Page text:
With a strong northwesterly wind whipping “snownados” up from the frosty ground outside, I’m in the studio devising hypotheticals for an unfrozen future. There’s time enough for a wonderland of “what ifs” to decorate the internal landscape when the porch thermometer reads 5 degrees Fahrenheit. Most are just a smokeless pipe dream, but sometimes an idea takes hold and won’t let go until it attains some semblance of reality. Nothing is real to me unless it achieves three-dimensionality. Even at ¼”-1’ scale, a concept materialized in modeling clay is enough to make me a believer.
For five summers, E and I trekked to Newfoundland to instruct a “stone-in-the-environment” art course. Two questions burned in the weeks before arrival; what would the students build, and where would they find the stone to build with. Improvisation generally ruled the day, and that was ok, but it left me wondering what it would be like to have a long-term venue where the stone supply was abundantly available and the production direction predetermined.
Individuals brought together for a special task become a team before they know it. Labor shared for a common goal has an extra spice mixed in because personal gratification gets an added kick from the collective accomplishment. With that in mind, I’ve conceived of a project that could be accomplished by a number of teams over a five-year timespan. Unique to the program is the idea that the work disappears as it evolves, only to reappear upon completion.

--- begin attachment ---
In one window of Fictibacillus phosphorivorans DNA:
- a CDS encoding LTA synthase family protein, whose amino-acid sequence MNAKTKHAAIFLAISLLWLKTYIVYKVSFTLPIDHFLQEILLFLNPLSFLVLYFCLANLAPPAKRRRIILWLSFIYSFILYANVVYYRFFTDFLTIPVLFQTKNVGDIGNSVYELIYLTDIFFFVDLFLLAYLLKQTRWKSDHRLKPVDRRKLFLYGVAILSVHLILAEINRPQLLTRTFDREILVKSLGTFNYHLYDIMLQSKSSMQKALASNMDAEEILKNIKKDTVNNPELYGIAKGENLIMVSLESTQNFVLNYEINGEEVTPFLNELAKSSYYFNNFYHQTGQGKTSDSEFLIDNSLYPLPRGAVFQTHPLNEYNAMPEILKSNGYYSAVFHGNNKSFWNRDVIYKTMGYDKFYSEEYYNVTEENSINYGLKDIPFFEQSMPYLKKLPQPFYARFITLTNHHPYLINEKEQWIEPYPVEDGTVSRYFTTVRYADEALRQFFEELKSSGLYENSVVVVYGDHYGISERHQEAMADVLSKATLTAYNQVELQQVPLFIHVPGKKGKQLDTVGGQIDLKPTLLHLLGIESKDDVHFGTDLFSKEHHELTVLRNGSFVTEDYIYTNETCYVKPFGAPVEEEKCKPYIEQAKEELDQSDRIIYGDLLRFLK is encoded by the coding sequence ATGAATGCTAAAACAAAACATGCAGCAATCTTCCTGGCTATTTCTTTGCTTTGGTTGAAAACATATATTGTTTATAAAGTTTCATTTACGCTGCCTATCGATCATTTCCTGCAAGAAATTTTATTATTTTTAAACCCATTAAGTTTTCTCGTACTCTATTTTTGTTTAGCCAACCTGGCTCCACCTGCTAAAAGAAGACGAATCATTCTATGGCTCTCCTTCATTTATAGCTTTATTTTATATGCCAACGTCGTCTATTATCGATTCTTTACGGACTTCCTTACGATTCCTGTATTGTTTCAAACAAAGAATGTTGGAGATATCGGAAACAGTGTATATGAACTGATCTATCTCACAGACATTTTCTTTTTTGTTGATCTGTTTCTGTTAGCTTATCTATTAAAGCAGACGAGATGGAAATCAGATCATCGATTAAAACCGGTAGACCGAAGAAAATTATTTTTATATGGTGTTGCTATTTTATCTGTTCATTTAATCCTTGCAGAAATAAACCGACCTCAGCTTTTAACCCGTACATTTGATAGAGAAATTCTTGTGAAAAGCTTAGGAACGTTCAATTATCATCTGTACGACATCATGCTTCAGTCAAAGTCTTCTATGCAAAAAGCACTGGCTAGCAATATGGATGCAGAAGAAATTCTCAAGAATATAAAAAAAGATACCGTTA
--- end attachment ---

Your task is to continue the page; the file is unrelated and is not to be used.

“Shadow Hill” is a co-authored art piece with participants needing only basic, dry stone walling skills. The bulk of the work is a repeating component in the form of a 5’ high, freestanding wall. Added to that are 5’ long, walltop-spanning lintels. After the first five walls are built, the work is buried in sand up to the lintels. The newly raised ground plane becomes the work space to begin the second layer, comprising four walls and lintels. The process is repeated until a single wall, resting atop four layers of walls below it, protrudes from the temporarily raised grade. The more work that’s added to the construction, the less there is that’s visible, until the day that the finished piece is unveiled by excavating it out of its earthen envelope.
Whether or not “Shadow Hill” is ever built in the real world, it stands 25’ tall in the world of my imagination. Snow days are for dreaming. I’ll have to wait for summer days to see if dreams come true.